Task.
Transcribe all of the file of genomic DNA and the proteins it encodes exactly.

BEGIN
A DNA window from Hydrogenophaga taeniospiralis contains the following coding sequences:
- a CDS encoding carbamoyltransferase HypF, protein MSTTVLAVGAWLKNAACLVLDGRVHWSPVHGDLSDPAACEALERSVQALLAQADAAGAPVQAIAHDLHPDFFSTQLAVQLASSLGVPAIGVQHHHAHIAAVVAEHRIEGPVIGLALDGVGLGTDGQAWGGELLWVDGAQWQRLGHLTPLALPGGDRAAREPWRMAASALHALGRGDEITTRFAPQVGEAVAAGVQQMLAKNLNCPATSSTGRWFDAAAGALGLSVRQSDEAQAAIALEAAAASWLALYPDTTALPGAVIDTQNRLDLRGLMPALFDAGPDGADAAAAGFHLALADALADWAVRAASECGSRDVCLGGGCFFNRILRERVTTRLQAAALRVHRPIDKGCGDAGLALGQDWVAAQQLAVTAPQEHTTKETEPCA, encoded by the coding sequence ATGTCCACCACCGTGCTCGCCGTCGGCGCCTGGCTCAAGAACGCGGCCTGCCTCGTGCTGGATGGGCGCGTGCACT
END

A DNA window from Hydrogenophaga taeniospiralis contains the following coding sequences:
- a CDS encoding carbamoyltransferase HypF, protein MSTTVLAVGAWLKNAACLVLDGRVHWSPVHGDLSDPAACEALERSVQALLAQADAAGAPVQAIAHDLHPDFFSTQLAVQLASSLGVPAIGVQHHHAHIAAVVAEHRIEGPVIGLALDGVGLGTDGQAWGGELLWVDGAQWQRLGHLTPLALPGGDRAAREPWRMAASALHALGRGDEITTRFAPQVGEAVAAGVQQMLAKNLNCPATSSTGRWFDAAAGALGLSVRQSDEAQAAIALEAAAASWLALYPDTTALPGAVIDTQNRLDLRGLMPALFDAGPDGADAAAAGFHLALADALADWAVRAASECGSRDVCLGGGCFFNRILRERVTTRLQAAALRVHRPIDKGCGDAGLALGQDWVAAQQLAVTAPQEHTTKETEPCA, encoded by the coding sequence ATGTCCACCACCGTGCTCGCCGTCGGCGCCTGGCTCAAGAACGCGGCCTGCCTCGTGCTGGATGGGCGCGTGCACT